Ireland’s small size offers its residents’ awesome opportunities for weekend trips and day adventures by the dozen. Infrastructures linking major cities mean super-efficient routes from A to B are on the go, whilst country escapes exist in abundance.
13. The Festival Scene
Ireland’s festival scene is top notch! From Spring through Autumn the social calendar is alight with world-class music, arts, food and family festival experiences worth moving to Ireland for.
12. A Year of Rain is Worth a Week of Sun
It may rain, rain, and rain again in Ireland, but when that sun does come out for that one single week in Spring or Summer, it’s all been worth it.
11. The Food Scene
Food was never Ireland’s main draw. In fact, up until recent years, it wasn’t that special. In modern day, however, the Irish foodie scene has taken off and is a worthy contender on the world’s stage.
10. We’re Changing
Recent game changers are on the go in the Republic of Ireland. In 2018, we repealed the eight
9. World-Renowned Universities
Trinity College Dublin, University College Dublin and University College Cork are all A-list universities, to name but a few.
8. The Essentials
Tayto, Kerrygold Butter and Barry’s Tea. Enough said.
7. There are no natural disasters
Whilst the weather can be a bit grim, we hold a pretty strong hand of cards here on the Emerald Isle when it comes to natural disasters. Tsunamis, earthquakes, volcanic eruptions and so on are non-existent making Ireland a pretty balmy place to live
When you live in Ireland, you never have to wander far to experience mind-blowing, postcard-worthy nature.
5. It’s Safe
Not only is crime relatively low in Ireland, but there is also practically no gun culture giving an extra sense of safety in the country.
4. We’re Neutral
We have no wars to fight. We have no beef with anyone. Yep, we’re proud to say, Ireland is neutral.
3. Part of the EU
Whilst the UK has decided to leave the EU, the Republic of Ireland (not Northern Ireland, which is part of the UK) remains part of the European Union.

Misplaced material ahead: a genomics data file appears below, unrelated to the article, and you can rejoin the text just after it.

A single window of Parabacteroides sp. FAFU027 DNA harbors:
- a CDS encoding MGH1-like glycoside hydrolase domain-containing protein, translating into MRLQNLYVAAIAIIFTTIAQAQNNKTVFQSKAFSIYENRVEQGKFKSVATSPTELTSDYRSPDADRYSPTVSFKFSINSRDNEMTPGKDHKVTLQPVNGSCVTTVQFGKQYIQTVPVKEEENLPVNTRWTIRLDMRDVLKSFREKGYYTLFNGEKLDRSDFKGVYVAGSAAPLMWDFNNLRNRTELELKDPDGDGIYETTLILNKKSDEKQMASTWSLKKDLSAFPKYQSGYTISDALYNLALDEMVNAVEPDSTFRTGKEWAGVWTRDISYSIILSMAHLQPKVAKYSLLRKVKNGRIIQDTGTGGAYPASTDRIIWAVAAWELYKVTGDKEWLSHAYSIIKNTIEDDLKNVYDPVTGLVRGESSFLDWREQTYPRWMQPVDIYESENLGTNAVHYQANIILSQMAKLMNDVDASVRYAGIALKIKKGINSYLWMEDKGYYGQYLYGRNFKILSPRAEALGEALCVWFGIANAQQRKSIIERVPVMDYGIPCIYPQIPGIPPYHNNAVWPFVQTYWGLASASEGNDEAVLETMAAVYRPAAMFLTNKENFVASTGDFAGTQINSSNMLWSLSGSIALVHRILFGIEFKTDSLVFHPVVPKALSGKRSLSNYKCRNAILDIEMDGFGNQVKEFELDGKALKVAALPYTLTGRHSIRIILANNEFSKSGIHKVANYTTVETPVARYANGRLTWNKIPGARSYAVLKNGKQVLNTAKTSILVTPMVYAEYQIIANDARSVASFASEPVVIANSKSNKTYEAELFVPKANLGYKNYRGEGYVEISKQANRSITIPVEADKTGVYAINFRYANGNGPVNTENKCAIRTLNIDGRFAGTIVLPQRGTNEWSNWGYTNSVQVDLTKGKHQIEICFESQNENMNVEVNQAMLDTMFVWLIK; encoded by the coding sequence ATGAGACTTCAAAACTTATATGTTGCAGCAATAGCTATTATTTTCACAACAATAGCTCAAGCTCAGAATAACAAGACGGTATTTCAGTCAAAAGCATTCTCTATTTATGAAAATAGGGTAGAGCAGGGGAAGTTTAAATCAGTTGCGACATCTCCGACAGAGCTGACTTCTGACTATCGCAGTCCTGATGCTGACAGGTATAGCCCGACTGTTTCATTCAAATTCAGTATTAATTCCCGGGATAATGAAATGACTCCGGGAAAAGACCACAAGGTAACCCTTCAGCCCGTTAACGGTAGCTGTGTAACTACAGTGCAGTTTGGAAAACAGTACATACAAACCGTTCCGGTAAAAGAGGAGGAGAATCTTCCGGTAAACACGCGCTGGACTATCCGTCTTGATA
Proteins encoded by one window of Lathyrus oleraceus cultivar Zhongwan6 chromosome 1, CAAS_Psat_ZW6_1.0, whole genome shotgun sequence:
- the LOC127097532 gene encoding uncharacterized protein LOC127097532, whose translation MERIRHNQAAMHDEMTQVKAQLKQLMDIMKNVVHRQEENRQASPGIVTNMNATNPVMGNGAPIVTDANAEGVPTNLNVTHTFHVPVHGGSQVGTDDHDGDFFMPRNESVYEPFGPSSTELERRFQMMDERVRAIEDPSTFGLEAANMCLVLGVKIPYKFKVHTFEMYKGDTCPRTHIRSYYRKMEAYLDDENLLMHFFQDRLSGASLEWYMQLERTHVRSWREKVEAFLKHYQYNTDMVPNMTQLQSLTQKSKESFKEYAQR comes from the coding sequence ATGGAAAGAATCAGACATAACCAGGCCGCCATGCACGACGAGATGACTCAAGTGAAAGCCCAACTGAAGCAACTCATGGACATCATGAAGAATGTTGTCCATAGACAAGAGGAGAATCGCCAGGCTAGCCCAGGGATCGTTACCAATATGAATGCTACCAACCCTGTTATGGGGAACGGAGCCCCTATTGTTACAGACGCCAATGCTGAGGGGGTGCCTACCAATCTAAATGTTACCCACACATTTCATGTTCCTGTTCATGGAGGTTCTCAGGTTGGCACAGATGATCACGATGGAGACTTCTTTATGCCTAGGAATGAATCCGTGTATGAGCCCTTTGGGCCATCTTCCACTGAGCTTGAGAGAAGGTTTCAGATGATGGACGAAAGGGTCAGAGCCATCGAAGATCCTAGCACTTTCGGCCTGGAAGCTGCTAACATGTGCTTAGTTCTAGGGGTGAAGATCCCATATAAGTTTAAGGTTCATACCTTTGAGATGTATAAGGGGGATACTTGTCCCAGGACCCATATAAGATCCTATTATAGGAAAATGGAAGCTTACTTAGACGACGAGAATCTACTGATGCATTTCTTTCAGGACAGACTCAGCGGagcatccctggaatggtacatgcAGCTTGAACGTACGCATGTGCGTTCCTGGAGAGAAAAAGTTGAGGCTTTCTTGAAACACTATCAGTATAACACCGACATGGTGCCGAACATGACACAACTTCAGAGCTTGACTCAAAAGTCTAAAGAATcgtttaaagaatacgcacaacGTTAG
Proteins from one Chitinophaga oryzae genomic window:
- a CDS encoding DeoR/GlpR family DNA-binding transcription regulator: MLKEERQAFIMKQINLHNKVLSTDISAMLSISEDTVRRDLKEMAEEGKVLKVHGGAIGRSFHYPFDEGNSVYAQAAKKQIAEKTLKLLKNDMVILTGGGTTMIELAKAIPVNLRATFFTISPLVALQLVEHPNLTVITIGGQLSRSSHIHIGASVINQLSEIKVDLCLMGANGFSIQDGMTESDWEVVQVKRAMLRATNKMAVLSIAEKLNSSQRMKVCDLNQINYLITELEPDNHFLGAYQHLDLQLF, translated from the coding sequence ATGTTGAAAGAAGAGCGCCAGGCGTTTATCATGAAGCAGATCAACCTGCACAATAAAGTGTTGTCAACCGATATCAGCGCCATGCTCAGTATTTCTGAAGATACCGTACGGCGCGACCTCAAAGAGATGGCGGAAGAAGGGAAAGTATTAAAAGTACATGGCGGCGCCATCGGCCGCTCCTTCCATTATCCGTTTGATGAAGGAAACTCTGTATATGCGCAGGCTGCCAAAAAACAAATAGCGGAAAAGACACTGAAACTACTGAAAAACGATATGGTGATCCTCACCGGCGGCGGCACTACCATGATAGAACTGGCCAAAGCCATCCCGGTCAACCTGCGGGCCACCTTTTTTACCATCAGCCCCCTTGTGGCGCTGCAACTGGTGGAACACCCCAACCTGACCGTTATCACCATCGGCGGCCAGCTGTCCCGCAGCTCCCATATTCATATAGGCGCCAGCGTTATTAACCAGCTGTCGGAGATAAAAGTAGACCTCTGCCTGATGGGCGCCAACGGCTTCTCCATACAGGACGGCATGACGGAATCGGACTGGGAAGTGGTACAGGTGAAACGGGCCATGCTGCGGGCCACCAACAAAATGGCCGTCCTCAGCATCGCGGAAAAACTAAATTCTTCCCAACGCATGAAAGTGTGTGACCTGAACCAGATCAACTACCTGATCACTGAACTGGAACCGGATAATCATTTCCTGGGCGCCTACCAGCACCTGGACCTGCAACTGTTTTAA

2. The Craic
The craic (banter/good humour) is mighty and known worldwide. This is surely a reason alone to move to live in Ireland, no
Irish people are considered some of the friendliest in the world, meaning smiles and well-wishes all around become second nature to life on the Emerald Isle.
Your questions answered about living in Ireland
Below, we have put together some of the most frequently asked questions about reasons for moving to live in Ireland, put to us and from online.
Why would I want to move to Ireland?
Ireland is becoming wealthier, safer, and more prosperous. There is a vast nature to explore, bustling cities, friendly people, and much, much more.
Why do you like to live in Ireland?
If you want good friends and kind people, a rich and historic culture, diverse cities and plenty of nature to explore, Ireland is for you.
Is it easy for UK citizens to move to Ireland?
If you are a citizen of the UK, you can apply to live in Ireland without a visa or Immigration permission. This is due to the Common Travel Area (CTA) agreement.
Where is better to live UK or Ireland?
This is tough to call, but we have addressed it in one of our articles below …